Our study had some limitations. This is a retrospective observational study of routinely collected data. Given this design, we could only show an assocation but not assess a possible causal relationship between the use of DTG versus EFV and excessive weight gain. We collected the main variables of interest (height, weight, and BMI) for this study from patients records. However, data was lacking for some relevant factors, such as history of hypertension, lifestyle, waist circumference, lipid profile, and blood glucose. Most patients had a low socio-economic status and educational level. This is because all the participants came from MHC, a health centre in a remote area where most people are known to be poor and illiterate. Therefore, our results may not be generalizable to PLHIV from other settings.However, the findings are coherent with those from other studies conducted in black populations [8, 10].

In conclusion, in our cohort, 24 months after starting therapy, excessive BMI increase was significantly higher among patients on a DTG-based compared with an EFV-based regimen. DTG-based therapy will remain the preferred ART regimen in Eswatini, due to its effectiveness and circulating resistance to NNRTIs. However, DTG-based ART should be considered as a risk factor for overweight/obesity in PLHIV. To prevent obesity-associated NCDs, using an upstream approach, clinicians should consider the patient’s baseline BMI and have a clinical and laboratory monitoring plan in place. Moreover, the Eswatini national AIDS program should develop guidelines for clinical and laboratory monitoring of weight and management of obesity, including rules for ART switching, to reduce the risk of cardiometabolic complications associated with obesity.

Data availability

The data that support the findings of this study are available from the corresponding author but restrictions apply to the availability of these data, which were used under license for the current study, and so are not publicly available. Data are however available from the corresponding author upon reasonable request and with permission of the Ministry of Health.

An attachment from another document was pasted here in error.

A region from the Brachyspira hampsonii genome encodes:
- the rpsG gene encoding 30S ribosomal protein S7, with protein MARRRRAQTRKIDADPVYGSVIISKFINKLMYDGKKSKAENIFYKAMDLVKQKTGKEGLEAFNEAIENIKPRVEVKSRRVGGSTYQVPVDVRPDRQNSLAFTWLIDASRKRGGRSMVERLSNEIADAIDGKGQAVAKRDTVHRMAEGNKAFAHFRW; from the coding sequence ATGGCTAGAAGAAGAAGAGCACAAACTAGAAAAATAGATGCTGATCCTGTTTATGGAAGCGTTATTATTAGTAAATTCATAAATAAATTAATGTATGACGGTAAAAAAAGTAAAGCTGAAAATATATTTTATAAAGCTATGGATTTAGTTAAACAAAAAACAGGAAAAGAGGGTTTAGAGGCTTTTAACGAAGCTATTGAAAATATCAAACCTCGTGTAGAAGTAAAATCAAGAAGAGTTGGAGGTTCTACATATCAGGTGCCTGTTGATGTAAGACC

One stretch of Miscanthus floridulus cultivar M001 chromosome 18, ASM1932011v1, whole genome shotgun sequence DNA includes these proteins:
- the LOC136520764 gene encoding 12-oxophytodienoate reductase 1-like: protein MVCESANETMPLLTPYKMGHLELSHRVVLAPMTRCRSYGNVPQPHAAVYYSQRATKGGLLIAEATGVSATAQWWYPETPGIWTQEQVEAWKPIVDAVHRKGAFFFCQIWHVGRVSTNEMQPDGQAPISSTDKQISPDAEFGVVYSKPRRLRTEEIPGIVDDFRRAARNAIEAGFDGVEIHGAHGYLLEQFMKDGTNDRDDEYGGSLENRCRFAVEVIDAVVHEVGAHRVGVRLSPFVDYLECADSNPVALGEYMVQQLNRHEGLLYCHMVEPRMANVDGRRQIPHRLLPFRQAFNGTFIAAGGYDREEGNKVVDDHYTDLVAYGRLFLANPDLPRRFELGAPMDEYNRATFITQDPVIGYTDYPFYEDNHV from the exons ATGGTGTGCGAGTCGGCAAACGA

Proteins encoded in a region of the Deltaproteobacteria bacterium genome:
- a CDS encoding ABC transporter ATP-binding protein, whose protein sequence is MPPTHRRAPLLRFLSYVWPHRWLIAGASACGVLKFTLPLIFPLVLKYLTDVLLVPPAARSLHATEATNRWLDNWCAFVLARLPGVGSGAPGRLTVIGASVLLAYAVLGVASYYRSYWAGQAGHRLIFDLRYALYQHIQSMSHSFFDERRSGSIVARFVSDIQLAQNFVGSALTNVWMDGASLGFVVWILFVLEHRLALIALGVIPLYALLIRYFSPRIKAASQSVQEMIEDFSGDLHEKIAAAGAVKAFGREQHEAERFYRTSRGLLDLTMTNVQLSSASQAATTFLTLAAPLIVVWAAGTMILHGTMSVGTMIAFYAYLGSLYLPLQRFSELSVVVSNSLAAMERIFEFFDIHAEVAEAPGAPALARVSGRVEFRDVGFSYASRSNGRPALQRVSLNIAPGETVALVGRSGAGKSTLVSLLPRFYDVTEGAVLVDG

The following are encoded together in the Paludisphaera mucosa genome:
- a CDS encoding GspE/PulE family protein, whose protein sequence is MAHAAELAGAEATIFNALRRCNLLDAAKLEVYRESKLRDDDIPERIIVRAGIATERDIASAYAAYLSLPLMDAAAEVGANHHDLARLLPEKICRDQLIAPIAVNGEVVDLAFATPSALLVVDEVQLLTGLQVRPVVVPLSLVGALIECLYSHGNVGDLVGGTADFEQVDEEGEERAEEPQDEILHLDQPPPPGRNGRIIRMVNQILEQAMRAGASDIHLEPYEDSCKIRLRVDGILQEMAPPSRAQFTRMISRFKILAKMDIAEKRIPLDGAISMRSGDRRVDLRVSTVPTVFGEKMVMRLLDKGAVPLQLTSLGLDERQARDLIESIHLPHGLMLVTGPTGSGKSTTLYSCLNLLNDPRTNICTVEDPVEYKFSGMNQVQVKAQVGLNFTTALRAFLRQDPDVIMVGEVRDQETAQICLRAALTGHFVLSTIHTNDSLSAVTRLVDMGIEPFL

Acquired immunodeficiency syndrome


Adjusted odds ratio


Antiretroviral therapy


Body mass index


Confidence interval


Case report form






Eswatini Health and Human Research Review Board


Human immunodeficiency virus


Integrase strand transfer inhibitor


Interquartile range


Low- and middle-income countries


Matsanjeni Health Center


Noncommunicable diseases


Non-nucleoside reverse transcriptase inhibitors


Not significant


People living with HIV


Tenofovir disoproxil fumarate


Joint United Nations Programme on HIV/AIDS


World health organization


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The authors are thankful to all participants of the study.

Thanks to T.P. Mamba, Nompendulo Dlamini and Vuyisile Mkhwanazi for assisting with data collection and Robin Dlamini for his contribution to data entry.

We also thank the Eswatini Health and Human Research Review Board for a swift review.


The study was sponsored by the principal investigator and received no external funding.

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Authors and Affiliations



DMM designed the study protocol, performed data cleaning, and drafted the introduction, methods, results, and discussion sections. TD revised the study protocol, developed the analytical plan, performed data cleaning prior to statistical analysis, and edited all manuscript sections. CMN also edited all manuscript sections. All authors revised the manuscript and approved the final version.

Corresponding author

Correspondence to Didier M. Mukuna.

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Ethical approval

The institutional review board of the Institute of Tropical Medicine in Antwerp and the Eswatini Health and Human Research Review Board (EHHRRB) approved the study. We obtained a waiver of informed consent from the EHHRRB.

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The authors declare no competing interests.

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Mukuna, D.M., Decroo, T. & Nyapokoto, C.M. Effect of dolutegravir-based versus efavirenz-based antiretroviral therapy on excessive weight gain in adult treatment-naïve HIV patients at Matsanjeni health center, Eswatini: a retrospective cohort study. AIDS Res Ther 21, 4 (2024).